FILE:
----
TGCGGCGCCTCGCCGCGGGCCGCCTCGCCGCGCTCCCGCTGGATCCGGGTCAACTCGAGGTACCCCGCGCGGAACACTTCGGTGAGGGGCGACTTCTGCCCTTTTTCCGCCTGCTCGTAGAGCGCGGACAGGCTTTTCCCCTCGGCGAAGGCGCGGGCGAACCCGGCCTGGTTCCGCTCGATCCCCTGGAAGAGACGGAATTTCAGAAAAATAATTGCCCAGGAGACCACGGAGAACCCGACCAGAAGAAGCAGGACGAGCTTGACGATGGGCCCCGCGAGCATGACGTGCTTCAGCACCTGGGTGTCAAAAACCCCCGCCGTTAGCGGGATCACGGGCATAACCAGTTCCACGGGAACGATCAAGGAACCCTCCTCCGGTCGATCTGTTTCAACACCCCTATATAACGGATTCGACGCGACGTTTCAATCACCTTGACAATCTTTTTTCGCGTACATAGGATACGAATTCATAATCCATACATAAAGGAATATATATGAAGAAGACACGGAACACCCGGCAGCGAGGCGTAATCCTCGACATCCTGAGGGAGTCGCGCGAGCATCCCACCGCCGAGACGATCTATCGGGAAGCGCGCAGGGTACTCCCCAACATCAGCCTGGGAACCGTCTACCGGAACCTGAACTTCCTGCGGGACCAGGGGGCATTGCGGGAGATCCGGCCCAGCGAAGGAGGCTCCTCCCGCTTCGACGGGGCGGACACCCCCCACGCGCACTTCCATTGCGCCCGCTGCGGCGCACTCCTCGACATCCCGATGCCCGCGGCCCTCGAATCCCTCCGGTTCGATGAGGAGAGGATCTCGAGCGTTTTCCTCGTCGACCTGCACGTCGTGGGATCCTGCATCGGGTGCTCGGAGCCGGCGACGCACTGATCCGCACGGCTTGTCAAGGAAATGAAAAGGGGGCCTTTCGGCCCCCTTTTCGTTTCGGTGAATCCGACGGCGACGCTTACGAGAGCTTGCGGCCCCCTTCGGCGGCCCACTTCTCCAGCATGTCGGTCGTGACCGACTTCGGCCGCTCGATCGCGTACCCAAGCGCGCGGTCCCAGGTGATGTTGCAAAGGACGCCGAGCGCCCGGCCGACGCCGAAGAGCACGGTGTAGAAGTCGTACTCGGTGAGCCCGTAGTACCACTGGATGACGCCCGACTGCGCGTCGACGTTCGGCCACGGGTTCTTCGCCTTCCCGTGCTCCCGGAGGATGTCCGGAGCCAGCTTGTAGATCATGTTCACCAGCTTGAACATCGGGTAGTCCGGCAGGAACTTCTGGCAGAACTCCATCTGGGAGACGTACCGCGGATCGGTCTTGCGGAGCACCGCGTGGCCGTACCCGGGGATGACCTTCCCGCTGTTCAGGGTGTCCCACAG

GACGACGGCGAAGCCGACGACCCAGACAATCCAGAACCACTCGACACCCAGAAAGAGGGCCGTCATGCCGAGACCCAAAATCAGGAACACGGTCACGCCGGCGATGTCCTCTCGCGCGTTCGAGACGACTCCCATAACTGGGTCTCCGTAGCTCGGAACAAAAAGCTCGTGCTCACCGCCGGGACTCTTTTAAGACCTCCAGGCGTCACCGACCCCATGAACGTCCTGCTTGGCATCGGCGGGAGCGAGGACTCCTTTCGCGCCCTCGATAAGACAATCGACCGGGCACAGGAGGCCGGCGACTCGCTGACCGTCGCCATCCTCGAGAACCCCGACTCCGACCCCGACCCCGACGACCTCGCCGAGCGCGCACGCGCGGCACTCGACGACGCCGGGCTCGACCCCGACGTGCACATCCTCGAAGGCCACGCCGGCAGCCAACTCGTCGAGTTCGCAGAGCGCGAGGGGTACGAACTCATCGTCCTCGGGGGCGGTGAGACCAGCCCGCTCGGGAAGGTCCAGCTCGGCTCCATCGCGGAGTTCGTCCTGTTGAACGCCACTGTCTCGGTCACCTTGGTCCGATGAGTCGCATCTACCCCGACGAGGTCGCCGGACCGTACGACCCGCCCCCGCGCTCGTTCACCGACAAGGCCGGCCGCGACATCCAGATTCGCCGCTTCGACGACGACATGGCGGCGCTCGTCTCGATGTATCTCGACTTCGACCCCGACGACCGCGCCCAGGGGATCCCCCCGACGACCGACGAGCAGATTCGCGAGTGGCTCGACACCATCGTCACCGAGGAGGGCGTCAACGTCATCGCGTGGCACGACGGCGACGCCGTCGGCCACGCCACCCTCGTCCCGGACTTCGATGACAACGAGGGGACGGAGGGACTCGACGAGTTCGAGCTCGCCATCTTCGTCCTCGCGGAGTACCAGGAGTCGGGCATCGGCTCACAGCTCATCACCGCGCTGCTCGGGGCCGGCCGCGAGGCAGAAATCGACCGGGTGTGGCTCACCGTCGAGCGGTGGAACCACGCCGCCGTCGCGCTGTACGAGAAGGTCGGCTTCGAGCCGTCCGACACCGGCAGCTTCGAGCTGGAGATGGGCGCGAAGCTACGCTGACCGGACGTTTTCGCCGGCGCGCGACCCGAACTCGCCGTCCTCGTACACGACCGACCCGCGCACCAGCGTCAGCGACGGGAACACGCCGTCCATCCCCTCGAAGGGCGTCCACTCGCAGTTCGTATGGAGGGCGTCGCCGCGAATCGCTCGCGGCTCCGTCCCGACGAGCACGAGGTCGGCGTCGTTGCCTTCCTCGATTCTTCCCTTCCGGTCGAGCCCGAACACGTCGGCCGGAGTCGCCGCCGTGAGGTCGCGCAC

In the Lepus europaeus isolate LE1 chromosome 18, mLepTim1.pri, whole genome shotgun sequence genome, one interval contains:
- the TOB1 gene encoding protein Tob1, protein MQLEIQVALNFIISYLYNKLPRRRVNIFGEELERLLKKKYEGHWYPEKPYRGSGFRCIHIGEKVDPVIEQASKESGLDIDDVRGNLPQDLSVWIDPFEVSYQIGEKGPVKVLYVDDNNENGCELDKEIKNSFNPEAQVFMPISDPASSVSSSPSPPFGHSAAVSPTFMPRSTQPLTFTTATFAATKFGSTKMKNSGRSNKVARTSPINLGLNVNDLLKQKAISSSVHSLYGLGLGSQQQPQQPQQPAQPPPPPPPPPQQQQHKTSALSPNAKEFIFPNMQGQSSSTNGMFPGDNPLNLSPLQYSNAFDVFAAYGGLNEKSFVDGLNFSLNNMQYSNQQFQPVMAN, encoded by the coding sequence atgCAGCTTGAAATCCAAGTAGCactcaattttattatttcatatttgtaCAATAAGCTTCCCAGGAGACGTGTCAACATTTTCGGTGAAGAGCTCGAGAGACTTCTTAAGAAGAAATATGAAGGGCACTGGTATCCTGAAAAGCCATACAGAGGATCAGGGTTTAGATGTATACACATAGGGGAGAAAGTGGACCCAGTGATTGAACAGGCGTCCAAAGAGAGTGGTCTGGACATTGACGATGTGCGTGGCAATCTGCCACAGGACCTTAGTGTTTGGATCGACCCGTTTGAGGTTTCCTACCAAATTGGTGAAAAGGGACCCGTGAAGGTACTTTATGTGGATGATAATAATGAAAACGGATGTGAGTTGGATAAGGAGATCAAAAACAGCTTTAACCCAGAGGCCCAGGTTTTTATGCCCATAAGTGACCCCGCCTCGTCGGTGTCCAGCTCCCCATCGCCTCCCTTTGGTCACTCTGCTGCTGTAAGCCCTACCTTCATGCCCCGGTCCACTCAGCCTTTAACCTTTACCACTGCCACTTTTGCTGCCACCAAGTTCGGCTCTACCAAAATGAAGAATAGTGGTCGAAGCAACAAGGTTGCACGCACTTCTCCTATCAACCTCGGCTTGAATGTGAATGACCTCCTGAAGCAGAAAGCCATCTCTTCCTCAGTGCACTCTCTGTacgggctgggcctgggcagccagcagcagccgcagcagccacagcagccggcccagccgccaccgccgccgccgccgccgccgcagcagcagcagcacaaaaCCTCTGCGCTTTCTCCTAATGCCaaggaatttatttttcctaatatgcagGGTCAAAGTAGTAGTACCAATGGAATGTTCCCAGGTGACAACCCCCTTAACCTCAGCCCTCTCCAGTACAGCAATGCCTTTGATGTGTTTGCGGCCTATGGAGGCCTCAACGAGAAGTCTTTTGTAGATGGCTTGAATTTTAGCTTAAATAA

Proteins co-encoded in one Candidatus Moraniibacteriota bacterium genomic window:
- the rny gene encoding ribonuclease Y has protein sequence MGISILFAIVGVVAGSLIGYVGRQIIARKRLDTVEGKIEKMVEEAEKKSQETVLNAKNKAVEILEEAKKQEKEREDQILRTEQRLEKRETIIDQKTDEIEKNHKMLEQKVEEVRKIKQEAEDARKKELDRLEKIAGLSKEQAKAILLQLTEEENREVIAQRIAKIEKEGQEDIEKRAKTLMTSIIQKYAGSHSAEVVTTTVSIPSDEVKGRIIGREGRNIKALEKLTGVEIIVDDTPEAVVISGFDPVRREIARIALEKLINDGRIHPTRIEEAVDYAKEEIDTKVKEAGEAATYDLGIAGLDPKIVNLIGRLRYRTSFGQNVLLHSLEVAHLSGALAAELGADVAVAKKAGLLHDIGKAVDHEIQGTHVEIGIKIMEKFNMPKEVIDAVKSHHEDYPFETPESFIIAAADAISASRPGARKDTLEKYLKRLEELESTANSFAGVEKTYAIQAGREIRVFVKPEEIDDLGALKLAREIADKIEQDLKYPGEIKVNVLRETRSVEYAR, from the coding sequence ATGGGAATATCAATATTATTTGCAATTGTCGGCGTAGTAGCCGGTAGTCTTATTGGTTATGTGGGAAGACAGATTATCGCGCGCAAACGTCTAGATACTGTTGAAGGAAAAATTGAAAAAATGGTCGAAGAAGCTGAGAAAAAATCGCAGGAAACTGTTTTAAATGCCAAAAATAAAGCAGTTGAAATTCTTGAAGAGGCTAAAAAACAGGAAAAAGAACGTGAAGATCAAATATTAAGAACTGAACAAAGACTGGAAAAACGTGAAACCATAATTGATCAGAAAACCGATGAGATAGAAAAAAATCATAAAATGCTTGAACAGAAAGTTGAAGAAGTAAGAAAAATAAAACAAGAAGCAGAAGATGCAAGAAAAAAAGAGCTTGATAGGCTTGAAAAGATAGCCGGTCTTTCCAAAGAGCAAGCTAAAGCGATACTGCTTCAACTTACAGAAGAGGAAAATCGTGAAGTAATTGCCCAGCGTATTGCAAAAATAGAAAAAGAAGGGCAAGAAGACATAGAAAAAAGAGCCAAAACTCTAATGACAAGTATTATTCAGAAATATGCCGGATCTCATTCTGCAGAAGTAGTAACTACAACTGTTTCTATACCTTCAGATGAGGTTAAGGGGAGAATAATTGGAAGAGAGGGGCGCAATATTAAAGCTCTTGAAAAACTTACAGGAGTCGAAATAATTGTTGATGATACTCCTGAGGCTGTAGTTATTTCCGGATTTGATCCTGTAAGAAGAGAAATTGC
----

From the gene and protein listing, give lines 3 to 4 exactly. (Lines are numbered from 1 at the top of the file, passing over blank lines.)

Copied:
In the Lepus europaeus isolate LE1 chromosome 18, mLepTim1.pri, whole genome shotgun sequence genome, one interval contains:
- the TOB1 gene encoding protein Tob1, protein MQLEIQVALNFIISYLYNKLPRRRVNIFGEELERLLKKKYEGHWYPEKPYRGSGFRCIHIGEKVDPVIEQASKESGLDIDDVRGNLPQDLSVWIDPFEVSYQIGEKGPVKVLYVDDNNENGCELDKEIKNSFNPEAQVFMPISDPASSVSSSPSPPFGHSAAVSPTFMPRSTQPLTFTTATFAATKFGSTKMKNSGRSNKVARTSPINLGLNVNDLLKQKAISSSVHSLYGLGLGSQQQPQQPQQPAQPPPPPPPPPQQQQHKTSALSPNAKEFIFPNMQGQSSSTNGMFPGDNPLNLSPLQYSNAFDVFAAYGGLNEKSFVDGLNFSLNNMQYSNQQFQPVMAN, encoded by the coding sequence atgCAGCTTGAAATCCAAGTAGCactcaattttattatttcatatttgtaCAATAAGCTTCCCAGGAGACGTGTCAACATTTTCGGTGAAGAGCTCGAGAGACTTCTTAAGAAGAAATATGAAGGGCACTGGTATCCTGAAAAGCCATACAGAGGATCAGGGTTTAGATGTATACACATAGGGGAGAAAGTGGACCCAGTGATTGAACAGGCGTCCAAAGAGAGTGGTCTGGACATTGACGATGTGCGTGGCAATCTGCCACAGGACCTTAGTGTTTGGATCGACCCGTTTGAGGTTTCCTACCAAATTGGTGAAAAGGGACCCGTGAAGGTACTTTATGTGGATGATAATAATGAAAACGGATGTGAGTTGGATAAGGAGATCAAAAACAGCTTTAACCCAGAGGCCCAGGTTTTTATGCCCATAAGTGACCCCGCCTCGTCGGTGTCCAGCTCCCCATCGCCTCCCTTTGGTCACTCTGCTGCTGTAAGCCCTACCTTCATGCCCCGGTCCACTCAGCCTTTAACCTTTACCACTGCCACTTTTGCTGCCACCAAGTTCGGCTCTACCAAAATGAAGAATAGTGGTCGAAGCAACAAGGTTGCACGCACTTCTCCTATCAACCTCGGCTTGAATGTGAATGACCTCCTGAAGCAGAAAGCCATCTCTTCCTCAGTGCACTCTCTGTacgggctgggcctgggcagccagcagcagccgcagcagccacagcagccggcccagccgccaccgccgccgccgccgccgccgcagcagcagcagcacaaaaCCTCTGCGCTTTCTCCTAATGCCaaggaatttatttttcctaatatgcagGGTCAAAGTAGTAGTACCAATGGAATGTTCCCAGGTGACAACCCCCTTAACCTCAGCCCTCTCCAGTACAGCAATGCCTTTGATGTGTTTGCGGCCTATGGAGGCCTCAACGAGAAGTCTTTTGTAGATGGCTTGAATTTTAGCTTAAATAA